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The "Wanna Factor": What The Big Game Teaches Us

The "Wanna Factor": What The Big Game Teaches Us

Categories: Sales Planning

I hope that you enjoyed this year’s Super Bowl as much as I did. I am just getting back into the office after a great first part of the week on the road. I have enjoyed writing my recent football recaps, as I'm passionate about what sports can teach us off the field. My own experience playing athletics has taught me a great deal about life. And in Sunday's game, there were plenty of lessons in action.

To be in a Super Bowl or any championship game, you have to have a very balanced team. Both the Kansas City Chiefs and San Francisco Forty Niners have great talent on Offense, Defense and Special teams. Having a great Offense without a great Defense is like having a great Sales team without a great Customer Success team or great Product team without a great Marketing team. It doesn't work.

To be in a Super Bowl, you need a great plan. There's the uber strategy for winning that is created at the beginning of the year. This plan matches the right talent with the right process. Then, there is the game plan needed for each opponent. In the first half of Super Bowl LIV, it looked like San Francisco had the perfect plan. They were dominating Kansas City.

To be in a Super Bowl, you have to be audible ready. At that level, the preparation and adjustments are amazing to watch in action. Both teams were incredibly prepared and both teams continuously made adjustments throughout the game. Every single play mattered. It was like watching a boxing match. Every punch had a counter-punch. The strategy and execution are all things that I would expect to see in a Super Bowl. But as often happens when you watch athletes compete at the top of their game, you see uncommon things in action.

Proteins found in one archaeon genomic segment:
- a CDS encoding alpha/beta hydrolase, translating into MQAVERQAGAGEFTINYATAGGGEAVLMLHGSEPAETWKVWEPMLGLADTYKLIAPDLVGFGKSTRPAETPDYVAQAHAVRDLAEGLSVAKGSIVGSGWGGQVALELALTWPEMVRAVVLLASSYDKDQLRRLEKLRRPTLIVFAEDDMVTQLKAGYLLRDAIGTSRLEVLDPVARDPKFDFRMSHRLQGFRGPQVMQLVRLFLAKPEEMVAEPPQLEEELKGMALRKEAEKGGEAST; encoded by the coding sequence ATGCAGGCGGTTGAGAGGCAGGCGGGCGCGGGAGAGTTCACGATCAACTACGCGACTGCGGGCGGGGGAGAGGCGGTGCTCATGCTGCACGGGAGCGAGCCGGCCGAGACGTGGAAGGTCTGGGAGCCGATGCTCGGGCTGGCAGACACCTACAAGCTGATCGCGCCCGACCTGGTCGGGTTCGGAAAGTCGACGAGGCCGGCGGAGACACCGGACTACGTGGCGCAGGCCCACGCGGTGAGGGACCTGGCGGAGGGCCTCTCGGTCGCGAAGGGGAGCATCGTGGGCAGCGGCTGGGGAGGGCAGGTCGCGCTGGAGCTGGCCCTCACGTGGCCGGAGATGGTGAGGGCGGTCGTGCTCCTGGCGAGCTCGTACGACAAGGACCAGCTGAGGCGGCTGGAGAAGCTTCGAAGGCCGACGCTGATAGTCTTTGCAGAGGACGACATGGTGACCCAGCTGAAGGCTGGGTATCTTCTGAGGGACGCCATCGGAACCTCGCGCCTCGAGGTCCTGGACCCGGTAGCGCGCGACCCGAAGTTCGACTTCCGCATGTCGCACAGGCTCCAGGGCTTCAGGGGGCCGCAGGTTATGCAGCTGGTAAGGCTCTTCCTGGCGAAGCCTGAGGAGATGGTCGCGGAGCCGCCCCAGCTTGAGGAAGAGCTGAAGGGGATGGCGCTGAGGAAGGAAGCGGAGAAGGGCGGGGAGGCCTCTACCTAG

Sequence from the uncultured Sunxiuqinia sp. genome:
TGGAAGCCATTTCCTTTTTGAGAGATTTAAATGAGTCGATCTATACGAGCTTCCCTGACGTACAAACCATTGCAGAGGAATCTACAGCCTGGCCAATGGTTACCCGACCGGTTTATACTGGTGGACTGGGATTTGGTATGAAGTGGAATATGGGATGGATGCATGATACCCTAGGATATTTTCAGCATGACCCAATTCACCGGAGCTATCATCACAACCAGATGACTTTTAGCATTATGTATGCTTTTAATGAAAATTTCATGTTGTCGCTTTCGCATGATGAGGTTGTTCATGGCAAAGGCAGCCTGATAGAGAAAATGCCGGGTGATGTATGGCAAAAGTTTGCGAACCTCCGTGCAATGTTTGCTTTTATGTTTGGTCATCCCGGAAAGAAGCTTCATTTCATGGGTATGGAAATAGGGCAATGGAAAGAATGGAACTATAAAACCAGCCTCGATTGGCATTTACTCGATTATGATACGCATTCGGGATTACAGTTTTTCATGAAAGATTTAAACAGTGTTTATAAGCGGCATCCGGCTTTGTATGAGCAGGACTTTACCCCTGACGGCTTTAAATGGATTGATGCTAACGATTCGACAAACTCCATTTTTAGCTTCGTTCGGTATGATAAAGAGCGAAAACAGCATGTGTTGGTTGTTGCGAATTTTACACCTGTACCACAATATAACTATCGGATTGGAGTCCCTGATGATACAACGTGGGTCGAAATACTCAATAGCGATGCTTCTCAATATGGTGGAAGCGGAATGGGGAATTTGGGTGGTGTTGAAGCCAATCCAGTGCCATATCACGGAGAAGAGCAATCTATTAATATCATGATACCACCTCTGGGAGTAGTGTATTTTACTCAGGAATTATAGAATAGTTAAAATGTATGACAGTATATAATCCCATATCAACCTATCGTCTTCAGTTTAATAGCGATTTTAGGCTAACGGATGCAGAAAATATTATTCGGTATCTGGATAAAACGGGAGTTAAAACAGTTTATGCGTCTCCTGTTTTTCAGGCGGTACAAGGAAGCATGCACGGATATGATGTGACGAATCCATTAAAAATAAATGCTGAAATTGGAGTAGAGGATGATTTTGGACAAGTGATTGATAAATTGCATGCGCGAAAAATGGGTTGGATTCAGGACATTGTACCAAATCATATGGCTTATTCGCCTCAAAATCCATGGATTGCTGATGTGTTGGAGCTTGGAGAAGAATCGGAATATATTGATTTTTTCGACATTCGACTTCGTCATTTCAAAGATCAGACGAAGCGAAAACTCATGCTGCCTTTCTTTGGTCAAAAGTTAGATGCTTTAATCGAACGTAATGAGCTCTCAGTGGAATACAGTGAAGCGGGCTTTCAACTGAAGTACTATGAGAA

It is uncommon for a team to be down three touchdowns and never waiver in their belief in one another or their process. Watching Patrick Mahomes on the sidelines walk amongst his peers, encouraging them to trust the process was amazing. They were so confident. I told my family that I would never count them out of that game. It was only a matter of time before Tyreek Hill would break free in the secondary and Mahomes would find him, like so many times earlier in the season.

It is uncommon for a team to want to win so badly for their coach. In leadership, I call this the “wanna factor”. It is the extra yard, the extra block, the extra effort on each and every play. It is the feeling that a player gets when looking over to the sideline and seeing a coach that they respect and believe in. In getting that extra yard, they are not getting it for themselves, they are getting it for their teammates and their coach. Not because they have to, it's because they want to. There was a whole lot of “wanna” going on in the second half of that game. After the game, every Kansas City player I saw said in their interview “I could not be happier for Coach Reid."

I mean no disrespect to San Francisco. They had a great year and played a great game. They have a great young coach and team. I expect to see them competing for Super Bowls for many years to come.

So what can we learn from this year's game? Here are some takeaways for me:

  • When our teammates see us perform, do we inspire them with a belief that we will deliver no matter what the current score is in the game?
  • When leading our teams, is there a “wanna factor” present where people go the extra mile not because they “have to” but because they “want to”?

Be an uncommon teammate, an uncommon leader and go win your own Super Bowl in 2020!

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